Formal Rationality in Islamic Law and the Common Law

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Cleveland State Law Review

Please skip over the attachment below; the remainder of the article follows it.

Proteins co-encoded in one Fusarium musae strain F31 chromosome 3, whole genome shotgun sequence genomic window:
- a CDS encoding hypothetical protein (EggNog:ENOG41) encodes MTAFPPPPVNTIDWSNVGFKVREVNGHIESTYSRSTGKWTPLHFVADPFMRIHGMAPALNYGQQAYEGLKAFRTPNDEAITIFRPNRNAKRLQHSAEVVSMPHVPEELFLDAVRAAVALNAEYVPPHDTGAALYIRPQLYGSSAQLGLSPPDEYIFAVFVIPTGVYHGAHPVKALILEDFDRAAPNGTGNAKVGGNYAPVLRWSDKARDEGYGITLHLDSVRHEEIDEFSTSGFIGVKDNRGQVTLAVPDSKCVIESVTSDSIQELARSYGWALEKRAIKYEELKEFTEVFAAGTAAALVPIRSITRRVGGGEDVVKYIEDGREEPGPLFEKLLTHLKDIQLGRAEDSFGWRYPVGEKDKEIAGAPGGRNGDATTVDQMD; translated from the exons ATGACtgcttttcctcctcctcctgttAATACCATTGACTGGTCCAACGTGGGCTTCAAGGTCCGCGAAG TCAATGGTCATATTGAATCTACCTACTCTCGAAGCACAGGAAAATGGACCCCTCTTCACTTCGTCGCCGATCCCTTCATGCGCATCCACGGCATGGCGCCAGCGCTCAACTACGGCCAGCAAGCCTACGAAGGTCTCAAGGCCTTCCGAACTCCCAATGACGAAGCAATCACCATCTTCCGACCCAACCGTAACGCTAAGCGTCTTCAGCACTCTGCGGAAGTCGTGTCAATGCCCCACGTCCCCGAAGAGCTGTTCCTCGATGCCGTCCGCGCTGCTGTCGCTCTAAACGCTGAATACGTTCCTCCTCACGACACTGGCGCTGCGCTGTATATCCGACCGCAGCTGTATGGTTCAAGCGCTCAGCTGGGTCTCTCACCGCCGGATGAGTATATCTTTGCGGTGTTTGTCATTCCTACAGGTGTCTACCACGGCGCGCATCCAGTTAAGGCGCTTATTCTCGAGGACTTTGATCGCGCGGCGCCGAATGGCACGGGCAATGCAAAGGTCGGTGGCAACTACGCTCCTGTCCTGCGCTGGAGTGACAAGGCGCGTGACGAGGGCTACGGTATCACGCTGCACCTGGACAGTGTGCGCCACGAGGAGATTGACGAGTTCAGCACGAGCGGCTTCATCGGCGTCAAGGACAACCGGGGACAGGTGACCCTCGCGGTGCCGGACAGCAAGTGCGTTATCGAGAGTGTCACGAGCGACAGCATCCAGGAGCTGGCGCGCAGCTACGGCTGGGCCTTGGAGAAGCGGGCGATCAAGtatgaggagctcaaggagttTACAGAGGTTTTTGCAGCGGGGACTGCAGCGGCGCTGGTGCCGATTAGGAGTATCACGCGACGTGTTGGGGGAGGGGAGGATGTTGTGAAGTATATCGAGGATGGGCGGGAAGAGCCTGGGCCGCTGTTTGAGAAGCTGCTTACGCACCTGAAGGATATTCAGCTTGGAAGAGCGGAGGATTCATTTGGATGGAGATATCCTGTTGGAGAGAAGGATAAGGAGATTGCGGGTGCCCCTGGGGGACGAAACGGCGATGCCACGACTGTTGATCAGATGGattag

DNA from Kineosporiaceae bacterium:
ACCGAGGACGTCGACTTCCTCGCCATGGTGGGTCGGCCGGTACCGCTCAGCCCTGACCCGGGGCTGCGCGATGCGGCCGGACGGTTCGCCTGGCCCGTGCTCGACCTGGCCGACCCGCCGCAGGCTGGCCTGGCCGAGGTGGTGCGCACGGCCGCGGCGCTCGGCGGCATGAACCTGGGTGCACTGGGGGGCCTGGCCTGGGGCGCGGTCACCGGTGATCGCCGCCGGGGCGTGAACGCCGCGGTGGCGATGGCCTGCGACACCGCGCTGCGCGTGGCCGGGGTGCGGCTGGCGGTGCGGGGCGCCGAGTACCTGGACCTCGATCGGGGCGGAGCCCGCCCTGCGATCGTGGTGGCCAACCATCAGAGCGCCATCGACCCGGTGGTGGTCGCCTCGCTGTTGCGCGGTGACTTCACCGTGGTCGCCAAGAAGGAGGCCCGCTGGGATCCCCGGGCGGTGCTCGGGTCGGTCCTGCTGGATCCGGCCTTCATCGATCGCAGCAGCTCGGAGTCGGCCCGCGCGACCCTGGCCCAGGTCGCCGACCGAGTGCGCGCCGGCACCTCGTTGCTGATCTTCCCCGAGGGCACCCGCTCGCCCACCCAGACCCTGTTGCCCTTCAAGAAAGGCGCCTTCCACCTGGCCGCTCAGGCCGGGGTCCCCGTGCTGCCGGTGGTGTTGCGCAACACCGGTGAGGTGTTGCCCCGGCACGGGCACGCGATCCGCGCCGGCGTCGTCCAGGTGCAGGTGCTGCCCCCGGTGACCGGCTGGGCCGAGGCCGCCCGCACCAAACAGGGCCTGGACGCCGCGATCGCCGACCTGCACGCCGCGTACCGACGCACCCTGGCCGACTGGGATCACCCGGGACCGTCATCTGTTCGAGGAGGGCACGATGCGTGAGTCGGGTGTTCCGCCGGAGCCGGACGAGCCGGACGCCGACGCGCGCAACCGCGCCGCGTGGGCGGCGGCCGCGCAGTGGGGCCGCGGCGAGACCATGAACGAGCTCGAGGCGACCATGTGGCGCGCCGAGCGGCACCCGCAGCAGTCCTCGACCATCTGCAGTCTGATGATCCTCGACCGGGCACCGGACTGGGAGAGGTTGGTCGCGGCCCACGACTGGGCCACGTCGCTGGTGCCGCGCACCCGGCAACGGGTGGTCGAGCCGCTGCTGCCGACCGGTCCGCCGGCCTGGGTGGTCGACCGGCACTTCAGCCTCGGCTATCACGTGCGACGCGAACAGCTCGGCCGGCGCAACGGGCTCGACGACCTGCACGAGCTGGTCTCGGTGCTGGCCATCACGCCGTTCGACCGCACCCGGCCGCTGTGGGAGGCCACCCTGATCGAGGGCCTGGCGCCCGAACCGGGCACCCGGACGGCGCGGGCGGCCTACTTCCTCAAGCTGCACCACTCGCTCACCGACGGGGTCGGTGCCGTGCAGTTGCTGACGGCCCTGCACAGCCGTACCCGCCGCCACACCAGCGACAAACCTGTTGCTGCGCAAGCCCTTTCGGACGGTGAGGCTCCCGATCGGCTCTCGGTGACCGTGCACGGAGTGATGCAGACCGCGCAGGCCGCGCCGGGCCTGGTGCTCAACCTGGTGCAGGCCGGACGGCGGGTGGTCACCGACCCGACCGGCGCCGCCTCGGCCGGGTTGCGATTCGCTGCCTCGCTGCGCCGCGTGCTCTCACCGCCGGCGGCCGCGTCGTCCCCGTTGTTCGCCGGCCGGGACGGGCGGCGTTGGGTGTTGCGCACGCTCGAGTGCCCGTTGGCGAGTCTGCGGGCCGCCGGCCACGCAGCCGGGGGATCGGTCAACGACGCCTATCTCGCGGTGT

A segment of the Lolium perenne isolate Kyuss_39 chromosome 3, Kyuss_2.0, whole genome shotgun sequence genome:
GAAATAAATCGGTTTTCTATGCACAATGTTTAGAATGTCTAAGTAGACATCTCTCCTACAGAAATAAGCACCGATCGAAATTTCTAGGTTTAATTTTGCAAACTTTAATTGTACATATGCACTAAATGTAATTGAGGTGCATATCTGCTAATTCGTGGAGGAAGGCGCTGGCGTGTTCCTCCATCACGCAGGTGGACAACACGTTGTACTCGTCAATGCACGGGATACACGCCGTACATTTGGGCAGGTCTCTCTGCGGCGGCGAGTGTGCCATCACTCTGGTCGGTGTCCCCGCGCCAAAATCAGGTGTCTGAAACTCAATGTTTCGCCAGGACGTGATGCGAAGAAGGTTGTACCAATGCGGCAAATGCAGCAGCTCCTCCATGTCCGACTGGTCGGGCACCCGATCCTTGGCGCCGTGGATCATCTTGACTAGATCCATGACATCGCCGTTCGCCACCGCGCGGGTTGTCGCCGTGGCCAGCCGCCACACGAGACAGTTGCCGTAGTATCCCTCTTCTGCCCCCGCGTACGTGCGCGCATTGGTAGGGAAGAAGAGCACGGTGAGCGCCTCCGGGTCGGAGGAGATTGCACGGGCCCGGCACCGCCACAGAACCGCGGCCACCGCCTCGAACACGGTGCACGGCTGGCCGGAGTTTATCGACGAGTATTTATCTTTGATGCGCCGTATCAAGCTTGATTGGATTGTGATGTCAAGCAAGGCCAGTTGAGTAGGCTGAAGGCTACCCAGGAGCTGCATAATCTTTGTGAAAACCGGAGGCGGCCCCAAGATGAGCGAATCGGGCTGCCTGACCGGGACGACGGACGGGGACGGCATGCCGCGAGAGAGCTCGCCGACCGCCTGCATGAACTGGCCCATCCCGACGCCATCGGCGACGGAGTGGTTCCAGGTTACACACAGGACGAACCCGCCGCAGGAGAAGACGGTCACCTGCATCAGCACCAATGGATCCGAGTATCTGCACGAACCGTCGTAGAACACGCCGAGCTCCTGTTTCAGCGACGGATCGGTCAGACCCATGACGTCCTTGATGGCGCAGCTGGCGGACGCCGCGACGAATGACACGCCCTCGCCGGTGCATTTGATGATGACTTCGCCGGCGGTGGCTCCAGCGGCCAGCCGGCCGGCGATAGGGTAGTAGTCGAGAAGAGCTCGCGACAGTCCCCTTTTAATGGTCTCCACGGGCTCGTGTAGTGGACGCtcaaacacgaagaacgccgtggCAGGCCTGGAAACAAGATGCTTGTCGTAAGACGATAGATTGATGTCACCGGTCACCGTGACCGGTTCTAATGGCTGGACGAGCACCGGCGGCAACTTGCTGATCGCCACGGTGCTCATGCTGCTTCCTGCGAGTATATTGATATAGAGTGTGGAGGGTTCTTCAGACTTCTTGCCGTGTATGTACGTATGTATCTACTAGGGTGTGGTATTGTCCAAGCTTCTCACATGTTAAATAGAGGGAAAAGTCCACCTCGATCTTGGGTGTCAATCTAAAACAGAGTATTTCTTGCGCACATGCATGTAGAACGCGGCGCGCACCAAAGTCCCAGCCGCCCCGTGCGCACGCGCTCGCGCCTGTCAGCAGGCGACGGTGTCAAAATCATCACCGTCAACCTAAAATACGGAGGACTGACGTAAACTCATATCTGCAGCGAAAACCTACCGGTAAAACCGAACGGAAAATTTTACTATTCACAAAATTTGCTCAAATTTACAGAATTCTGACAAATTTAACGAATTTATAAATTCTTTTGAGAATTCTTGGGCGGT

Rationality in a legal system suggests a consistent set of legal propositions as well as methods for modifying, limiting, and expanding the laws which are governed by some type of logical apparatus. It is a desirable characteristic because it furthers one of the primary ends of a legal system: It facilitates social interaction by enabling members of society to calculate the consequences of their conduct. It is not an easy concept to define, however. Different legal systems may be termed rational in different ways. A judge who avoids existing legal rules and appeals to a sense of justice or morality to solve the problem of a particular case may promote a rational legal system just as much as a judge who follows existing legal principles to reach a solution. A jurist who accepts certain legal rules without question may be no more rational than the jurist who seeks to limit or extend rules as new cases present themselves. Rationality may take different forms, more or less formal, more or less innovative. These different forms shall be examined to determine the type of rationality which characterizes the Islamic legal system compared with the common law. Max Weber and Lawrence Friedman provide the basic framework. Their classification systems for rational and irrational lawmaking and lawfinding are fine models for legal analysis and are used extensively in this Article. Their categorization of Islamic law, on the other hand, misses the mark. It is my belief, illustrated by an example of legal reasoning in Islamic contract law, that this widely known but little understood system is a prime example of innovative logically formal rationality (as that term will be defined in this Article) at a point in history when few other legal systems could claim the same.

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